Raspberry Pi – We’ve started manufacture!
Here is the latest announcement from the Raspberry Pi team. (Source)
Raspberry Pis started being made a couple of days ago, but I was forbidden to tell you about it until signed contracts and receipts for payment had arrived – it’s been killing me, especially since I’ve had tens of you asking me when manufacturing would start every day for the last few weeks. I am not good at keeping secrets.
This means that the first units from the first batch will be rolling off the line at the end of January. This first batch will consist only of Model Bs, although you will be able to buy Model As later on. Details about whether we’ll wait for all 10k to come off the line before starting sales, and about what date we’ll be starting on, will come later; so that gives you something else for you to shift around nervously on your chairs about for at least another week or so. (Please stop emailing me about it. Please.)
Unfortunately, we’ve not been able to manage manufacture in quite the way we’d hoped. As you will know if you’ve been reading the forums and the articles on this website, the Raspberry Pi Foundation had intended to get all its manufacture done in the UK; after all, we’re a UK charity, we want to help bootstrap the UK electronics industry, and doing our manufacturing in the UK seemed another way to help reach our goals.
We investigated a number of possible UK manufacturers, but encountered a few problems, some of which made matters impossible. Firstly, the schedule for manufacture for every UK business we approached was between 12 and 14 weeks (compared to a 3-4 week turnaround in the Far East). That would have meant you’d be waiting three months rather than three weeks to buy your Raspberry Pi, and we didn’t think that was acceptable.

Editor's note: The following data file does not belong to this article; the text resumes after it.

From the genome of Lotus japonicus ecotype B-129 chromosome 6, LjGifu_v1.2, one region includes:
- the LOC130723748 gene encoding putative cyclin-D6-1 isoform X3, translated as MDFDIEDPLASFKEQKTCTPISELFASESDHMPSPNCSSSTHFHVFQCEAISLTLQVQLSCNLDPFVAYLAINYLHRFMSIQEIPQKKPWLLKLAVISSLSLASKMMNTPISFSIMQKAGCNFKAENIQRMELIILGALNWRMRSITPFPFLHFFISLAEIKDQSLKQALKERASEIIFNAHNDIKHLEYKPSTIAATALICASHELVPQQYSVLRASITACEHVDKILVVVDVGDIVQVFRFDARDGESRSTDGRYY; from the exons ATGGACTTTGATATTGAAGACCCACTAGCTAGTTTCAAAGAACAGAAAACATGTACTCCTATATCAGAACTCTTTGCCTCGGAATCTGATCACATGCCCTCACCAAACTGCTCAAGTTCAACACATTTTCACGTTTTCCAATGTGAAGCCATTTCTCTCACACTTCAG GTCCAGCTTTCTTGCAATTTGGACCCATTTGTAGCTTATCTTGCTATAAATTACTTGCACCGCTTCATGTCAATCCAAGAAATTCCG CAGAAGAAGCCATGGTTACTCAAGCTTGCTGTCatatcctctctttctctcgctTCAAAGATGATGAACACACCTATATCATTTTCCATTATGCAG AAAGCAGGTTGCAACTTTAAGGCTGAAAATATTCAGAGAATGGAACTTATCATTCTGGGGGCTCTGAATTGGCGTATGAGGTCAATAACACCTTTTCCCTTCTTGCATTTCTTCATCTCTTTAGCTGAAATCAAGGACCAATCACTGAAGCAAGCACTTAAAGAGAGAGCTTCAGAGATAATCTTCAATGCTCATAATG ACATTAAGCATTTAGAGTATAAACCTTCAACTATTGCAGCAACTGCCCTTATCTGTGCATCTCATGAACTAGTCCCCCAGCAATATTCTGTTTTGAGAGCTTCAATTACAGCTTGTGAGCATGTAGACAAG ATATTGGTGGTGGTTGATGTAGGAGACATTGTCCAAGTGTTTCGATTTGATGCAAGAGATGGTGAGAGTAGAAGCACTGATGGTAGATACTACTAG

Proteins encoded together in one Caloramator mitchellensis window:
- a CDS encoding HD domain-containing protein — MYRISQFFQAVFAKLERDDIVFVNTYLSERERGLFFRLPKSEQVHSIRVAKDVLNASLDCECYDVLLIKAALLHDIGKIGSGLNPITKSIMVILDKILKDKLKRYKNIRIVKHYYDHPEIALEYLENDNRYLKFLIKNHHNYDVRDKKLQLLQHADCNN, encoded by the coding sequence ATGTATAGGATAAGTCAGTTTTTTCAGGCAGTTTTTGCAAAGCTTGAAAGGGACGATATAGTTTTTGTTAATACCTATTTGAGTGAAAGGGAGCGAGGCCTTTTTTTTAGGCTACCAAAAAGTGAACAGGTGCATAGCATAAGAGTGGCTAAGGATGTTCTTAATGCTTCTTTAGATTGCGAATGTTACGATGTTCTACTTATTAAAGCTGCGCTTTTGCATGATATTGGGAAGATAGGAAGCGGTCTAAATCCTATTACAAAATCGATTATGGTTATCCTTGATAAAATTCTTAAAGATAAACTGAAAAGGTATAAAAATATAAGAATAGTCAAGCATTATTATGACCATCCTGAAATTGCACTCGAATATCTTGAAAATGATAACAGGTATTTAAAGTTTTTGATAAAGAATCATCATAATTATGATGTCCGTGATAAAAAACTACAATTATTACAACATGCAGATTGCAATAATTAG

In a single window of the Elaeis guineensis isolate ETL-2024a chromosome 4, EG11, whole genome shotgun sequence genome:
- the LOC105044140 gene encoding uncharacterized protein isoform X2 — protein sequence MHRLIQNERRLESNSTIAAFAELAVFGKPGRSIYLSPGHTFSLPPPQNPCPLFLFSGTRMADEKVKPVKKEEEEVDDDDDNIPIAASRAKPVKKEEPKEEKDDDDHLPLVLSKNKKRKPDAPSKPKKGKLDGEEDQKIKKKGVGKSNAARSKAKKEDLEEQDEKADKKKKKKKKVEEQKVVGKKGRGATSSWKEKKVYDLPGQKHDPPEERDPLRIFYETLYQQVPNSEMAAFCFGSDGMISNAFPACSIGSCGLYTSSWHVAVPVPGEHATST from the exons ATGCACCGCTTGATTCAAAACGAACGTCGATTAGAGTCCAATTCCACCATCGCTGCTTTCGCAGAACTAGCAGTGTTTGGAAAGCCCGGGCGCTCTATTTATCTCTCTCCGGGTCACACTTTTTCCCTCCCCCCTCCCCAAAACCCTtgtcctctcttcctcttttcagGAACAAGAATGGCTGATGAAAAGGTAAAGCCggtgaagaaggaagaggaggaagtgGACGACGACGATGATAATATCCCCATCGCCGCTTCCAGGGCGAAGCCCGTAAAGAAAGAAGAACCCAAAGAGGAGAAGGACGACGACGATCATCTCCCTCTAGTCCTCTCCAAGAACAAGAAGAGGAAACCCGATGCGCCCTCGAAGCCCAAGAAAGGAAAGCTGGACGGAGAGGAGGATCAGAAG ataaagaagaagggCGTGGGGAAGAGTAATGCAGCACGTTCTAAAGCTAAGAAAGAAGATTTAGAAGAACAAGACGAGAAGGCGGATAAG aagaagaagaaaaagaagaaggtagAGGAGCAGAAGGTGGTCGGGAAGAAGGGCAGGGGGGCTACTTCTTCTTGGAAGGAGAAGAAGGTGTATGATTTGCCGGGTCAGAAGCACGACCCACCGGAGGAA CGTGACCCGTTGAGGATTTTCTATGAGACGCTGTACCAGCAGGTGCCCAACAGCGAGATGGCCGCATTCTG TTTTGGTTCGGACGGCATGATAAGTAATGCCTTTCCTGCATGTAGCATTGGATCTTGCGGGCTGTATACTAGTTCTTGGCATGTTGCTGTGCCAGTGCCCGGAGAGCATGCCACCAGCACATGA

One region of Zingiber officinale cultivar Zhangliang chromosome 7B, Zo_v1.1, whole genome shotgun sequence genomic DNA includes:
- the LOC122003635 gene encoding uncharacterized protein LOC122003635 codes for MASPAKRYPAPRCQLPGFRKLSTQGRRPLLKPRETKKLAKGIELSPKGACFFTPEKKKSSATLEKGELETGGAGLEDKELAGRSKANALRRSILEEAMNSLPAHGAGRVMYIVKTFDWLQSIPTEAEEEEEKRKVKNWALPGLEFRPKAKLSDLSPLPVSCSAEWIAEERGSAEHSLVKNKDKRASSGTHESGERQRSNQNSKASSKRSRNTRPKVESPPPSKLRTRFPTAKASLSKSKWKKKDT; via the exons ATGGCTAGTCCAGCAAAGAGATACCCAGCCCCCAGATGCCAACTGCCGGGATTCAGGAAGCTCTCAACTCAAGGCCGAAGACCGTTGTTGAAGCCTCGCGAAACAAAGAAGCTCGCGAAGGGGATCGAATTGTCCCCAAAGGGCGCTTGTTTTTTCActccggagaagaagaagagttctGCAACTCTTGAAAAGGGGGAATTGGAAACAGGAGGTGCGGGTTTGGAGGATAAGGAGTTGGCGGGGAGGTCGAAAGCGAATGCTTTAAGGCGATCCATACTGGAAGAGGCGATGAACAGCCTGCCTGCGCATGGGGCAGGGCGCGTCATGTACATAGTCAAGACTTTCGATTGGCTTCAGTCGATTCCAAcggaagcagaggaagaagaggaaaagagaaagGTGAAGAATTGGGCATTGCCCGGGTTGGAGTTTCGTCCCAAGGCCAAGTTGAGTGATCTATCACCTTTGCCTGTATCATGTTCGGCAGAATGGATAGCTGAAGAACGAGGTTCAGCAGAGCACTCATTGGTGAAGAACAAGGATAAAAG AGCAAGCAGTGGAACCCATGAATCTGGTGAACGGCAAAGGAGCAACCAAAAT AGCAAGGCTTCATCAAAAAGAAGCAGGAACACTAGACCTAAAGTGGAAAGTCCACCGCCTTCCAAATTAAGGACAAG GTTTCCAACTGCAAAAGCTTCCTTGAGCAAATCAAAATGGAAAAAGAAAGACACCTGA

Secondly, we found that pricing in the UK varied enormously with factories’ capacity. If a factory had sufficient capacity to do the work for us, they were typically quoting very high prices; we’d expected a delta between manufacture pricing between the UK and the Far East, but these build prices not only wiped out all our margin, but actually pushed us into the red. Some factories were able to offer us prices which were marginally profitable, but they were only able to produce at most a few hundred units a month; and even then, we were doing better by more than five dollars per unit if we moved that manufacture to the Far East. When you’re talking about tens of thousands of units per batch, losing that sum of money for the charity – a sum that we can spend on more manufacture, more outreach work and more research and development – just to be able to say we’d kept all the work in one country, starts to look irresponsible.
I’d like to draw attention to one cost in particular that really created problems for us in Britain. Simply put, if we build the Raspberry Pi in Britain, we have to pay a lot more tax. If a British company imports components, it has to pay tax on those (and most components are not made in the UK). If, however, a completed device is made abroad and imported into the UK – with all of those components soldered onto it – it does not attract any import duty at all. This means that it’s really, really tax inefficient for an electronics company to do its manufacturing in Britain, and it’s one of the reasons that so much of our manufacturing goes overseas. Right now, the way things stand means that a company doing its manufacturing abroad, depriving the UK economy, gets a tax break. It’s an absolutely mad way for the Inland Revenue to be running things, and it’s an issue we’ve taken up with the Department for Business, Innovation and Skills.
So we have had to make the pragmatic decision and look to Taiwan and China for our manufacturing, at least for this first batch. We are still working hard on investigating UK possibilities; at the moment, we’re investigating an option which would mean that all the Model As (whose demand we expect to be much lower than that of the Model Bs) will be built in the UK, and at the moment that’s looking quite do-able, although it’s not as efficient economically as doing it in Asia. I’ll fill you in on how that goes later on.